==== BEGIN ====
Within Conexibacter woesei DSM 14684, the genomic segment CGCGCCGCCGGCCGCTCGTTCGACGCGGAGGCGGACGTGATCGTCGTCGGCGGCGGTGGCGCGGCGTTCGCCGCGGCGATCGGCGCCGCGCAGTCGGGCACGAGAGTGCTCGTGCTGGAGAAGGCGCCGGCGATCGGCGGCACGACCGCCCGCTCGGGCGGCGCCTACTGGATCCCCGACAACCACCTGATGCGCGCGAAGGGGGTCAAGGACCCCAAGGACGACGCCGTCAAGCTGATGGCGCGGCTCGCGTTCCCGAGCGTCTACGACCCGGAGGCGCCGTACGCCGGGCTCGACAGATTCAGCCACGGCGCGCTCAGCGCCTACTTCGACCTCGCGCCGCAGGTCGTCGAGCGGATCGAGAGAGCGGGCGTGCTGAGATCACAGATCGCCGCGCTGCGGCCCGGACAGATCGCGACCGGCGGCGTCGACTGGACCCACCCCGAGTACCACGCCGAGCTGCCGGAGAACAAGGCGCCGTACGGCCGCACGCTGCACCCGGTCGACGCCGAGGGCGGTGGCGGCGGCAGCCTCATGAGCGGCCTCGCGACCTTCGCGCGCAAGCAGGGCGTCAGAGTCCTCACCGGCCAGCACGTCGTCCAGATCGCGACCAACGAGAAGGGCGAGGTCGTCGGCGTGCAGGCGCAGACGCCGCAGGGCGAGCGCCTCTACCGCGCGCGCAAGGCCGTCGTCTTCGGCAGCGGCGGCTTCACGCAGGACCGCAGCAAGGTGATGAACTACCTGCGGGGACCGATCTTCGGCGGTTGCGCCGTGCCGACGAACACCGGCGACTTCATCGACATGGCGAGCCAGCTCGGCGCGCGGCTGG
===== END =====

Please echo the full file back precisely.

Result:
Within Conexibacter woesei DSM 14684, the genomic segment CGCGCCGCCGGCCGCTCGTTCGACGCGGAGGCGGACGTGATCGTCGTCGGCGGCGGTGGCGCGGCGTTCGCCGCGGCGATCGGCGCCGCGCAGTCGGGCACGAGAGTGCTCGTGCTGGAGAAGGCGCCGGCGATCGGCGGCACGACCGCCCGCTCGGGCGGCGCCTACTGGATCCCCGACAACCACCTGATGCGCGCGAAGGGGGTCAAGGACCCCAAGGACGACGCCGTCAAGCTGATGGCGCGGCTCGCGTTCCCGAGCGTCTACGACCCGGAGGCGCCGTACGCCGGGCTCGACAGATTCAGCCACGGCGCGCTCAGCGCCTACTTCGACCTCGCGCCGCAGGTCGTCGAGCGGATCGAGAGAGCGGGCGTGCTGAGATCACAGATCGCCGCGCTGCGGCCCGGACAGATCGCGACCGGCGGCGTCGACTGGACCCACCCCGAGTACCACGCCGAGCTGCCGGAGAACAAGGCGCCGTACGGCCGCACGCTGCACCCGGTCGACGCCGAGGGCGGTGGCGGCGGCAGCCTCATGAGCGGCCTCGCGACCTTCGCGCGCAAGCAGGGCGTCAGAGTCCTCACCGGCCAGCACGTCGTCCAGATCGCGACCAACGAGAAGGGCGAGGTCGTCGGCGTGCAGGCGCAGACGCCGCAGGGCGAGCGCCTCTACCGCGCGCGCAAGGCCGTCGTCTTCGGCAGCGGCGGCTTCACGCAGGACCGCAGCAAGGTGATGAACTACCTGCGGGGACCGATCTTCGGCGGTTGCGCCGTGCCGACGAACACCGGCGACTTCATCGACATGGCGAGCCAGCTCGGCGCGCGGCTGG